Ronald Walter Hannes of Spokane, Washington submitted a Letter of Acceptance, Waiver and Consent (AWC) to the Financial Industry Regulatory Authority (FINRA) in which he was barred for allegedly failing to produce documents and information requested by FINRA in violation of FINRA Rules 8210 and 2010.
From September 1986 to December 2019, Ronald Walter Hannes was registered as an Investment Company and Variable Contracts Products Representative (IR) with Woodbury Financial Services (Woodbury). According to the FINRA findings, Ronald Walter Hannes allegedly refused to provide documents and information to FINRA during their investigation regarding the allegations that he converted customer funds. The FINRA findings stated that Woodbury terminated Hannes after receiving notice from a client that funds were paid to Hannes for the purchase of life insurance that were not sent to the company. Without admitting or denying FINRA’s findings, Ronald Walter Hannes consented to the sanctions and has been barred from association with any FINRA member in all capacities.
FINRA Rule 8210(a) states, in relevant part, that FINRA may “require a … person associated with a member … to provide information orally, in writing, or electronically. With respect to any matter involved in [a FINRA] investigation … .” FINRA Rule 8210(c) states that “[n]o member or person shall fail to provide information … or to permit an inspection and copying of books, records, or accounts pursuant to this Rule.” A failure to comply with FINRA Rule 8210 is a violation of FINRA Rule 2010, which requires associated persons to observe high standards of commercial honor and just and equitable principles of trade.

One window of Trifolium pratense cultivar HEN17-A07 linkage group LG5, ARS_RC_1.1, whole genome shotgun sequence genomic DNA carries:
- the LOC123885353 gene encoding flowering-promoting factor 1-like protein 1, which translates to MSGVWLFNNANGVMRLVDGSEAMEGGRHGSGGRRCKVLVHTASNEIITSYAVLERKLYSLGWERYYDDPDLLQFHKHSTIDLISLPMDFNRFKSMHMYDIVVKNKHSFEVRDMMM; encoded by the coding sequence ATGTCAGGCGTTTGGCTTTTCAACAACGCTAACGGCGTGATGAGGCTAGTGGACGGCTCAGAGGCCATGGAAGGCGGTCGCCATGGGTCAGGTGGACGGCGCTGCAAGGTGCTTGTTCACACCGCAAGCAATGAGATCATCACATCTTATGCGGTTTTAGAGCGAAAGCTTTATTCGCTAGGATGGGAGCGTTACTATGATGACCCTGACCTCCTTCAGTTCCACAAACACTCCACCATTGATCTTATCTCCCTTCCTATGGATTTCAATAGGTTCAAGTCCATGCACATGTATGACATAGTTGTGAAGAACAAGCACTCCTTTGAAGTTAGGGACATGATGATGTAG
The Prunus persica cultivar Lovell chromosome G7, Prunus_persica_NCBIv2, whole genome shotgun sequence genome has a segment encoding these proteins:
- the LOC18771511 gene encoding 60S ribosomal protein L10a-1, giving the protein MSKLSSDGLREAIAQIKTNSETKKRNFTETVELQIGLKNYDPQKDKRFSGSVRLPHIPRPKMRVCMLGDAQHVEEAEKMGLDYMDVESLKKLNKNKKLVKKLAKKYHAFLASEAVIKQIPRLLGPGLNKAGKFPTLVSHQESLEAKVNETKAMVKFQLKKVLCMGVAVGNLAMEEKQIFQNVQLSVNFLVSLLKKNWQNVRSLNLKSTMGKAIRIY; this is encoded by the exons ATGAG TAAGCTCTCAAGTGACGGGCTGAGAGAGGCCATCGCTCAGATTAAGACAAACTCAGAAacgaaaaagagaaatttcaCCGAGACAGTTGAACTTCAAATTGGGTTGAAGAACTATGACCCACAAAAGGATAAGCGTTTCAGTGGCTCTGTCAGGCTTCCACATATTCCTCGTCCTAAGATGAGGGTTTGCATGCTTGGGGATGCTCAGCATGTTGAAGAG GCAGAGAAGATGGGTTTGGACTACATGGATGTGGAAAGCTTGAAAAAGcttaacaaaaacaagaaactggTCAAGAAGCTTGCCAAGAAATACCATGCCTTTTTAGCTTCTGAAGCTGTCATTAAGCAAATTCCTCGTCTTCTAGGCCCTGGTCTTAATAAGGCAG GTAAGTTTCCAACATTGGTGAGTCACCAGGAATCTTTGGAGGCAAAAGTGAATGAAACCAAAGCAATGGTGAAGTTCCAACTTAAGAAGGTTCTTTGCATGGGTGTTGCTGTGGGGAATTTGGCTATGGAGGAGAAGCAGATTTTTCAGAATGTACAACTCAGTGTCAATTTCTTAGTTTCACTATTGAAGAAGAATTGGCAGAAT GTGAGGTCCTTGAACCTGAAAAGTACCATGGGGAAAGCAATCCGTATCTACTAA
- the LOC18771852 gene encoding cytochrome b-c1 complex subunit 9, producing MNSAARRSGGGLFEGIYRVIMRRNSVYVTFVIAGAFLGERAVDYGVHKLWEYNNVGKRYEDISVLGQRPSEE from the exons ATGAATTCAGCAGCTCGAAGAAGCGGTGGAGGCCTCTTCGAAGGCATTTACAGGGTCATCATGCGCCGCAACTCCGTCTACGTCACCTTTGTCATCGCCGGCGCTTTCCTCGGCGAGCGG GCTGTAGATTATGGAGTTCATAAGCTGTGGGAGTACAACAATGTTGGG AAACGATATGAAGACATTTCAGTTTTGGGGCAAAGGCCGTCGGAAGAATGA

Stockbrokers have been known to engage in many practices that may violate industry and firm rules, practices, and procedures. In order to protect investors from stockbroker misconduct, FINRA rules require brokerage firms to establish and implement a supervisory system. The implementation of these industry rules requires supervisors to monitor their employees to ensure compliance with federal and state securities laws, securities industry rules and regulations, and the brokerage firm’s own policies and procedures. If broker-dealers and/or their supervisors fail to establish and implement these protective measures, they may be liable to investors for damages which flow from the broker’s misconduct. Therefore, investors who have suffered losses stemming from misconduct by their broker can file claims to recover damages against broker-dealers, like Woodbury Financial Services, which should consistently oversee its brokers’ activities in order to prevent the above-described misconduct.
Have you suffered losses in your Woodbury Financial Services account due to misconduct by your broker? Was Ronald Walter Hannes your stockbroker? If so, call Robert Pearce at the Law Offices of Robert Wayne Pearce, P.A. for a free consultation. Mr. Pearce is accepting clients with valid claims against Woodbury Financial Services stockbrokers who may have engaged in broker misconduct and caused investors’ losses.
The most important of investors’ rights is the right to be informed! This Investors’ Rights blog post is by the Law Offices of Robert Wayne Pearce, P.A., located in Boca Raton, Florida. For over 40 years, Attorney Pearce has tried, arbitrated, and mediated hundreds of disputes involving complex securities, commodities, and investment law issues. The lawyers at our law firm are devoted to protecting investors’ rights throughout the United States and internationally! Please visit our website, www.secatty.com, post a comment, call (800) 732-2889, or email Mr. Pearce at email@example.com for answers to any of your questions about this blog post and/or any related matter.